Most people who adopt a healthy lifestyle know that good digestion is a key factor in the body’s absorption of nutrients. It may seem like a contradiction, but one of the best things we can do to help ensure efficient digestion is by eating fiber, which is dietary material that resists being broken down by enzymes in the intestines.
Category: Dr. Laurie Steelsmith
Dr. Laurie Steelsmith
Laurie Steelsmith, ND, LAc, is a naturopathic physician and licensed acupuncturist who specializes in women’s health. She is the co-author of Great Sex, Naturally: Every Woman’s Guide to Enhancing Her Sexuality Through the Secrets of Natural Medicine and co-author of Natural Choices for Women’s Health: How the Secrets of Natural and Chinese Medicine Can Create a Lifetime of Wellness.
You may have circled a couple of red-letter days on your end-of-year calendar – “red” as in “stressful” – but we all know that’s a miscalculation. It’s not just a couple of anxiety-making November and December holidays. People are coping with an extraordinarily stressful two-month-long holiday season.
The cranberry, a crimson, jewel-like, tart-tasting fruit, is one of those foods that dramatically takes over supermarkets’ produce sections during the pre-Thanksgiving season, just as people’s minds turn to feasting.
This native American fruit grows on trailing vines which thrive in wetland areas, commonly referred to as bogs or marshes. The U.S. Department of Agriculture recognizes the North American cranberry (Vaccinium macrocarpon) as the fresh-cranberry standard.
The deeper we get into autumn, the more orange we see. The leaves change color and the local farmers’ market begins to fill with pumpkins and other orange foods and foliage. In the supplement world, though, people are seeing orange for a different reason.
The buzz is all about turmeric (Curcuma longa), the orange- and dark-yellow-hued spice which is native to India.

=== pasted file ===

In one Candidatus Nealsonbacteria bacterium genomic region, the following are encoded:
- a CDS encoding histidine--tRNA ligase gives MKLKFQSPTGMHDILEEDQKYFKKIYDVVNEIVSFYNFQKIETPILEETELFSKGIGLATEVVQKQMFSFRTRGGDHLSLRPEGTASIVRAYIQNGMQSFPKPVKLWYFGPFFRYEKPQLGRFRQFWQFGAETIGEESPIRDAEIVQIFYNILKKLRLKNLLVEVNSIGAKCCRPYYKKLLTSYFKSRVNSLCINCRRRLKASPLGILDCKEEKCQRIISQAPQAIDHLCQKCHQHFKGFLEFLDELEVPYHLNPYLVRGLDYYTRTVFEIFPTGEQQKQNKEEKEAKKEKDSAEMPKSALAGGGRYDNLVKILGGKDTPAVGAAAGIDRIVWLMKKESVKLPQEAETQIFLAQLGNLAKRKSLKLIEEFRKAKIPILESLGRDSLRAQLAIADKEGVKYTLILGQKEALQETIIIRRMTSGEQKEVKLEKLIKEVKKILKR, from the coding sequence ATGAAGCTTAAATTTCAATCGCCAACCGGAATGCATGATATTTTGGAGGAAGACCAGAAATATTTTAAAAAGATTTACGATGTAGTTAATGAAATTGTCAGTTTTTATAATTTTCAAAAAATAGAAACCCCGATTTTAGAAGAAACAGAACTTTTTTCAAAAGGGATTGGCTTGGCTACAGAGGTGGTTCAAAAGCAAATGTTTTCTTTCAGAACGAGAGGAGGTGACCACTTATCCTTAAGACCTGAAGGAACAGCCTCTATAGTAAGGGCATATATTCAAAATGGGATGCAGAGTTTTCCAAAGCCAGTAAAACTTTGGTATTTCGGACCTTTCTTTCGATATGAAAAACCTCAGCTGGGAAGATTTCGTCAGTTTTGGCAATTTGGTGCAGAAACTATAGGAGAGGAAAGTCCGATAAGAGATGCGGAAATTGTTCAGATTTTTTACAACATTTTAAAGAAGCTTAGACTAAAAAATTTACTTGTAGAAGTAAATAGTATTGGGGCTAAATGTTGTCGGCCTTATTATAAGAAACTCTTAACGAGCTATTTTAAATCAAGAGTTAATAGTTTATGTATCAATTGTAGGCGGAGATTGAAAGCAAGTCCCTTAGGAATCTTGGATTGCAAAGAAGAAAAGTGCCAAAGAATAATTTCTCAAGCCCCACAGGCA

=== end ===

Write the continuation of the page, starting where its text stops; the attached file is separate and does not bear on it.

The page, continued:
Beach and seashore weather may be gone, but this time of the year brings its own special kind of healthy pleasures. I’m talking about apples. Dozens of varieties are available at supermarkets and, if you’re lucky, at nearby orchards. Apples are rich in a substance called quercetin – an antioxidant flavonol (part of the flavonoid family) — which is associated with a number of health benefits.*
Most environmentally conscious people are aware of the word “ecosystem,” in which every participating element plays a role in the system’s ability to flourish. The human body has one of those ecosystems, too, and it’s located in the gut.
The inhabitants of the human gastrointestinal tract are bacteria – loads of different varieties – and what they do and how many there are play a huge role in defining our health. When this bacterial eco-balance is disrupted – for reasons including taking medication, poor diet, antibiotics or aging – ingesting some “friendly” microorganisms may be beneficial.
Interest in omega-3s continues to grow, and for good reason. Omega-3 – an essential fatty acid found in algae and certain fatty fish, such as salmon, sardines and cod – has been scientifically associated with impressive benefits. These include the ability to support cardiovascular health, maintain healthy cognitive function, support healthy moods and even influence joint comfort and flexibility.*
Recipes & Food
Beauty & Aromatherapy
Natural Health, Family & Home
Fitness & Sports
Posts by date
- Katie @ Vitacost on New to Essential Oils? Here’s How to Get Started
- Jeanne M. Carrigan on New to Essential Oils? Here’s How to Get Started
- DIY Whipped Body Butter on Last-Minute Homemade Gift: Peppermint Sugar Scrub
- Walnut-Stuffed Avocado Boats on Celebrate World Vegetarian Day with Walnut Tacos!
- Katie @ Vitacost on A No-Sweat Guide to Choosing Natural Deodorants
Love shopping? Hop to it.